It was given a lively performance, and made me pay particular attention to the role of the piano in the scoring. Aside from the two piano trios, this is Schubert’s only full-scale chamber work in which he matches the piano with a string ensemble. It’s not a quasi-concerto, but there is a clear understanding of the sonic distinctions between the piano and the strings as they contrast and collaborate.

The piano’s role was indeed the backbone of this performance, thanks to the work of Morkoski (below), who again—as in the opening concert program last weekend—showed herself a born Schubert pianist of great flair.

molly morkoski

NOTE: This program is to be repeated this afternoon at 4 p.m., and will conclude this year’s festival.

For more information, here is a link:

http://tokencreekfestival.org


Classical music: Female classical musicians are coerced to sex up their image, says star violinist Nicola Benedetti

July 27, 2016
4 Comments

By Jacob Stockinger

The Ear loves all the talk about female equality happening at the Democratic National Convention this week.

It seems only fitting, after all, given that Hillary Rodham Clinton last night became the first female presidential nominee of a major political party in the U.S.

Now, you might think that culture and especially the arts lead the way in such progressive matters.

And sometimes they do.

But not always.

In a story in the newspaper The Daily Mail, published in the United Kingdom, Scottish star violinist Nicola Benedetti (below) says that female classical musicians are still coerced to “sex it up” to have major careers. (Y0u can hear another interview with her in the YouTube video at the bottom. She seems both charming and candid.)

NIcola Benedetti PIcture:- Decca/Simon Fowler

NIcola Benedetti
PIcture:- Decca/Simon Fowler

Hmmm. Sounds almost like an appropriate story at a time when conservative political genius and news director Roger Ailes was forced to leave his Fox News job because of multiple allegations of sexual harassment.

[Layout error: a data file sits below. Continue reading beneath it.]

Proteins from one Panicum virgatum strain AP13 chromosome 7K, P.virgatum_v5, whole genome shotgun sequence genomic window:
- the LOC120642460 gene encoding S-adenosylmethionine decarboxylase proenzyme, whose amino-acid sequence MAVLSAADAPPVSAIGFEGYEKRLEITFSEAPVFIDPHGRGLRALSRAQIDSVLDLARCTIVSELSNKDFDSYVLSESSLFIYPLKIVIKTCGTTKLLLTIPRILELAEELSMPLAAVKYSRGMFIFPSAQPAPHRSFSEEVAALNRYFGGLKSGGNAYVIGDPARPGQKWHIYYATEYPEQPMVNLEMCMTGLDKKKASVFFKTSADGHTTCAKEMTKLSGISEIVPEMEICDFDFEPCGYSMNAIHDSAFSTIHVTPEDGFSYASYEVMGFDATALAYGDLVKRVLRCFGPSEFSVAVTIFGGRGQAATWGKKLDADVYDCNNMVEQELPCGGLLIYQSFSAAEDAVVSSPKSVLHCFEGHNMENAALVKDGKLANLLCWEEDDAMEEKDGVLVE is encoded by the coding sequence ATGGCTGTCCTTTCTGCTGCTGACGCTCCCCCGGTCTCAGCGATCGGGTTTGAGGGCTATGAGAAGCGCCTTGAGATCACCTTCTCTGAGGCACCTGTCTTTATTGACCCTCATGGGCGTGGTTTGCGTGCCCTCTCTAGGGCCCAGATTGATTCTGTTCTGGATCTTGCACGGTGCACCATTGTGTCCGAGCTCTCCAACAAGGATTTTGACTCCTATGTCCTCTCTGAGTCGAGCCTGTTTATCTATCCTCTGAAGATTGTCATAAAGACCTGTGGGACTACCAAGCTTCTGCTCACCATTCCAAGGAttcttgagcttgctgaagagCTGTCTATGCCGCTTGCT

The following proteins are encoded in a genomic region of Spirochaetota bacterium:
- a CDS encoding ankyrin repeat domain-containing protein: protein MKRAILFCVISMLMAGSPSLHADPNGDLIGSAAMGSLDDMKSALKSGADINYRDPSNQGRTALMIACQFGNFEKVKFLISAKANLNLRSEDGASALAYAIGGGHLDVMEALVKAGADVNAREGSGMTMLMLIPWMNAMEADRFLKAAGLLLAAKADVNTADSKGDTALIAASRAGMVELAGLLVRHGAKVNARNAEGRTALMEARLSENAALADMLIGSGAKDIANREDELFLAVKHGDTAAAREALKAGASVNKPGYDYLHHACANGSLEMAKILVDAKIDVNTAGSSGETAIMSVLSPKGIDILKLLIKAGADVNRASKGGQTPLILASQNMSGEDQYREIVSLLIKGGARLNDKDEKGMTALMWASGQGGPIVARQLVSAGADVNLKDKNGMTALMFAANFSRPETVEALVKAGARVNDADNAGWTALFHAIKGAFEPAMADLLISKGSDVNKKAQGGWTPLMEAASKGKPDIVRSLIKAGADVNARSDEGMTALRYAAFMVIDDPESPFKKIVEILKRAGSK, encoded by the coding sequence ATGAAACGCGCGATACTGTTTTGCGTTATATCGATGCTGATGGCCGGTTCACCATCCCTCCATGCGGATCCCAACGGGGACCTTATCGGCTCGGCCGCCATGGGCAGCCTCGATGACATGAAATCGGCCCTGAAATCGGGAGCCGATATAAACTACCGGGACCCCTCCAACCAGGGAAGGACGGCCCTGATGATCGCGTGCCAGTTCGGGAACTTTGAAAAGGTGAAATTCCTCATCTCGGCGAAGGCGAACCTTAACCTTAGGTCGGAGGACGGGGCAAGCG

Benedetti cites her own career as an example, and also the case of singer Charlotte Church (below), who had to wear sexy lingerie in a crossover video.

Charlotte Church

It sure sounds like sexism is alive and well in the world of classical music.

Here is a link to a story with Benedetti’s charges.

Read it and see what you think:

http://www.dailymail.co.uk/femail/article-3682724/Proms-star-Nicola-Benedetti-Charlotte-Church-parading-lingerie-does-NOT-empower-women.htm

Then tell the rest of us what your opinion is.

And if you know of other examples.

The Ear recalls a sexed up album cover for American violinist Lara St. John (below) who, on a recording of solo works by Johann Sebastian Bach, used her instrument to conceal her bare breasts.

Lara St. John Bach breasts

Let us know what you think.

The Ear wants to hear.


Classical music: The Willy Street Chamber Players excel again – this time in music by Franz Schubert, Arnold Schoenberg and UW-Madison composer Laura Schwendinger

July 19, 2016
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By Jacob Stockinger

Here is a special posting, a review written by frequent guest critic and writer for this blog, John W. Barker. Barker (below) is an emeritus professor of Medieval history at the University of Wisconsin-Madison. He also is a well-known classical music critic who writes for Isthmus and the American Record Guide, and who for 12 years hosted an early music show every other Sunday morning on WORT-FM 89.9 FM. He serves on the Board of Advisors for the Madison Early Music Festival and frequently gives pre-concert lectures in Madison.

John-Barker

By John W. Barker